The Ten Great Disciples of Buddha
Mandarin Duck
Eulogy to Shokei
Euology to Flower Hunting
Stations on the Eastern Sea Route Between Tokyo and Osaka
"Shiko Munakata: The Modern Master of Woodblock Art," May 21-Sept. 27, 1998, at the Japan Society, 333 E. 47th Street, New York, N.Y.

Japanese novelist Jun'ichiro Tanizaki called Shiko Munakata (1903-1975) "an impertinent artist." He meant that Munakata totally disregarded hundreds of years of tradition in woodblock-making -- he used wrong tools, for instance, and wrinkled the paper. He went totally against the grain and created his own tradition. Judge for yourself at Munakata's exhibition of 68 works, including woodcuts, ink paintings and calligraphy, on view at the Japan Society through Sept. 27.

Born one of l2 children in a blacksmith's family, Munakata didn't go to school but did teach himself to paint after seeing a reproduction of van Gogh's Sunflowers. Van Gogh, who was inspired by Japanese ukiyo-e (floating world) prints, proved too difficult a master, so Munakata turned to the wood-block print with a vengeance. Beginning in the 1920s, Munakata rejected the refinement of traditional Japanese art and became "a gouger of the universe." Attacking the block with children's chisels after making only rudimentary preparatory drawings, he worked with incredible speed and diffidence, producing his gods and goddesses, animals and flowers with unreal proficiency.

"I want to reach a state where there is no boundary between self and other, or between body and soul," he wrote, "and everything is absorbed into the print itself." It is not surprising that he cites the German Expressionists, Toulouse-Lautrec and the Fauves as influences.

Myopic and blind in one eye, Munakata had to work in extremely close quarters, hunching over his work while ripping, wrinkling, smearing and knotting his papers in order to wrest an image out of the recalcitrant materials at his disposal. His profound Buddhist beliefs helped him overcome the extreme poverty in which he lived, as well as the destruction of much of his work in the fire raids on Tokyo during World War II.

Demonstrating his Buddhist background, Munakata once wrote, "If the artist succeeds, then the block, regardless of size, will possess hirogari -- the cosmic energy produced when the soul of the artist meets the soul of the block. Only then will the true beauty of the woodblock burst forth." Seemingly successful in the achievement of hirogari, self-portraits of the smiling artist loom over the entrance to the Japan's Society's gallery space, welcoming the viewer to the exhibition.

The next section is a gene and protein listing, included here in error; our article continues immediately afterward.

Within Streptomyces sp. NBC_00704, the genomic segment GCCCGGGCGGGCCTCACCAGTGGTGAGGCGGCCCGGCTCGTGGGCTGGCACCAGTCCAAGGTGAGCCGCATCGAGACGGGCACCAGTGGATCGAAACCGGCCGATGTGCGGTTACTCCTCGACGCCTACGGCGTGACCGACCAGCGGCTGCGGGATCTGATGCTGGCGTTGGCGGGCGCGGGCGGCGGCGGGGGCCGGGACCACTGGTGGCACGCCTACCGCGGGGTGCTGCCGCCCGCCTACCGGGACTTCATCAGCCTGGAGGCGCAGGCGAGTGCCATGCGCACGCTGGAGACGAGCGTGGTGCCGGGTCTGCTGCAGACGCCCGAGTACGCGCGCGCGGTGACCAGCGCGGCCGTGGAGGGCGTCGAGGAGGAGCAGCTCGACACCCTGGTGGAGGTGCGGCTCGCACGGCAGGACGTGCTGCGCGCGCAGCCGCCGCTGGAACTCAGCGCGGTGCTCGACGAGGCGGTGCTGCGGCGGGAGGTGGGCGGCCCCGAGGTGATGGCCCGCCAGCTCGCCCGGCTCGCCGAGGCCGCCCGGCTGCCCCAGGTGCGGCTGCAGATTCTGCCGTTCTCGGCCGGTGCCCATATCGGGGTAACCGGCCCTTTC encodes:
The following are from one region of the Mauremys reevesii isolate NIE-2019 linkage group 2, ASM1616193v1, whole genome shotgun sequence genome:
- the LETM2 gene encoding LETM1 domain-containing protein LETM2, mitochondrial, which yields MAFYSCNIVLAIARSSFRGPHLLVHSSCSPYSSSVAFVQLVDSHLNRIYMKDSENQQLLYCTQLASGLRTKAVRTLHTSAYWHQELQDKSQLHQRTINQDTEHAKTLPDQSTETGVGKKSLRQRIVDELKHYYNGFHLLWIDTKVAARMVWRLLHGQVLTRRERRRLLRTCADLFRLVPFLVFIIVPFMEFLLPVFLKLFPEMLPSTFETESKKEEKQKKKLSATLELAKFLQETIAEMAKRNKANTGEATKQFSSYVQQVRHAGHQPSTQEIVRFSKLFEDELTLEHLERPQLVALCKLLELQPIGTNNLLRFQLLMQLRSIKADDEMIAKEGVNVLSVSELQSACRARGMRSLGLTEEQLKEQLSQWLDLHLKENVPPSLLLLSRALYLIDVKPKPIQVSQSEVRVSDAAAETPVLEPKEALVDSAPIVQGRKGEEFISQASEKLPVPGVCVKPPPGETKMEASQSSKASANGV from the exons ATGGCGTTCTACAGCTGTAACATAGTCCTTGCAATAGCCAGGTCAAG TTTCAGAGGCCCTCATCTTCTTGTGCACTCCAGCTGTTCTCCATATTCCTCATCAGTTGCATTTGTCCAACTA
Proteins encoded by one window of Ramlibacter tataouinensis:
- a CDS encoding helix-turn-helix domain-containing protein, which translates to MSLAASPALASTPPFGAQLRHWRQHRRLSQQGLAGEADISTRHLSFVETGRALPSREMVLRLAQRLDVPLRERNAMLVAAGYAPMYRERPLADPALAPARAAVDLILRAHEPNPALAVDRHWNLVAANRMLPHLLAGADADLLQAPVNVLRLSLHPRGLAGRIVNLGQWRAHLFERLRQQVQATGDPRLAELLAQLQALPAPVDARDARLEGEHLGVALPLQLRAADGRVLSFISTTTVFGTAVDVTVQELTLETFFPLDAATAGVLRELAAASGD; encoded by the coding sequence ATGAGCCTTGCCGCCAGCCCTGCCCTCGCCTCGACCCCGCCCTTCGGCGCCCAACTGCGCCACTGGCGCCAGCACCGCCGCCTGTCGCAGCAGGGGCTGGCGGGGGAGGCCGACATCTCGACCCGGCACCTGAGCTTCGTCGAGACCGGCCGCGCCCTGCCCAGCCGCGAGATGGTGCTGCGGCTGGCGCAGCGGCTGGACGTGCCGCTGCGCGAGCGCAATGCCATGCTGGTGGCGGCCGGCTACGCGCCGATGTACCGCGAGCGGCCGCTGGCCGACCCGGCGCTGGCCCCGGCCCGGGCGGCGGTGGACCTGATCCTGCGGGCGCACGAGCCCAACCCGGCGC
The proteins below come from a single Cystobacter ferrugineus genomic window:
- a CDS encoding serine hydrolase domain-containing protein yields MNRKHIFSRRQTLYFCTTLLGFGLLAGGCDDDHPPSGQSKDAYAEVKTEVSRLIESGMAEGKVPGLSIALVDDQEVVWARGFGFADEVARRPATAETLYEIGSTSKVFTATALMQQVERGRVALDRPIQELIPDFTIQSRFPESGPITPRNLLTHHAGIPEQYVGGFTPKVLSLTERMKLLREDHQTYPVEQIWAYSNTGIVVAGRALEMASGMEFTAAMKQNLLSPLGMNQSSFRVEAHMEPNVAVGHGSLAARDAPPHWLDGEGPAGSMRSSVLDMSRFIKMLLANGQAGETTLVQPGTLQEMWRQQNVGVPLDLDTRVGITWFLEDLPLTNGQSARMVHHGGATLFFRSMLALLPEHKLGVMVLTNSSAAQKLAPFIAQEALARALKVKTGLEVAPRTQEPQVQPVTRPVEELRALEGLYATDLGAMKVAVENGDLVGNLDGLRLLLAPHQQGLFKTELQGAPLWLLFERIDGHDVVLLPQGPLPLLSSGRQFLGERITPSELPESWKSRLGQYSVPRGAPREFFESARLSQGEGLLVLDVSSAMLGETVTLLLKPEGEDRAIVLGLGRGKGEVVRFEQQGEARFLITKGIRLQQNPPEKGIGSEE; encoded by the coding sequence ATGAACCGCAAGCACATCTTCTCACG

The Ten Great Disciples of Buddha (l939-48), a huge hanging scroll (almost 12 feet tall) featuring l2 woodcuts, is one of the most famous of Munakata's works. Two bodhisattvas -- beings that forego Buddhahood temporarily in order to help man achieve the right path -- are accompanied by 10 disciples. The bodhisattva woodcuts are actually second versions, as the originals were destroyed during the war.

Although some may be tempted, it would be reductive to compare this scroll with medieval representations of the l2 apostles. Munakata's figures have a simplicity of movement unseen in Western imagery. Like most of Munakata's work, this scroll is in black and white. On rare occasions when color is added, sometimes from the back of the paper, the basic elements still retain a simple black-and-white purity.

A later woodblock from 1965, Two Goddesses owes something to the work of Maillol. The two voluminous figures seem to be floating in space, their expressions serious, yet relaxed. The accompanying caption reads "In the Oak Tree in the Garden," in answer to the question "Where is Buddha?"

Munakata's work in calligraphy is shown in the Heart Sutra of l959. The accordion-like scroll attests to Shiko's high skill in this discipline.

Eulogy to Flower Hunting (l954) shows how much Munakata owes to the Japanese folk art movement known as "Mingei." Made from an irregularly sized block (l45 x l75 cm), the delightful pageant of horsemen and dogs intertwined with vines and flowers captures the bucolic pleasures of the Japanese countryside.

Another masterpiece, Eulogy for Shokei (l945), consists of 24 hand-colored prints mounted on a six-panel folding screen. It was made in honor of Munakata's close friend, the celebrated potter Kanjiro Kawai, whose Kyoto kiln was called Shokei Kawai. It celebrates the "wild spirit" that is so much a part of Munakata's artistic persona.

Among the most celebrated of Munakata's works are the l964 Stations on the Eastern Sea Route Between Tokyo and Osaka. Each of the 61 woodblocks in the series portrays an element of the landscape of eastern Japan. Departing from the traditional, more stylized depictions of genre scenes, the strangely foreboding images of the Tokaido stations and towns move the eye and the spirit in their minimalist representations. We are fortunate to find so many of them on display at the gallery. My favorite is Rain over the Yodo River.

Plans for a larger Munakata exhibition at the Japan Society are in the works.

FRED STERN writes on art and antiques.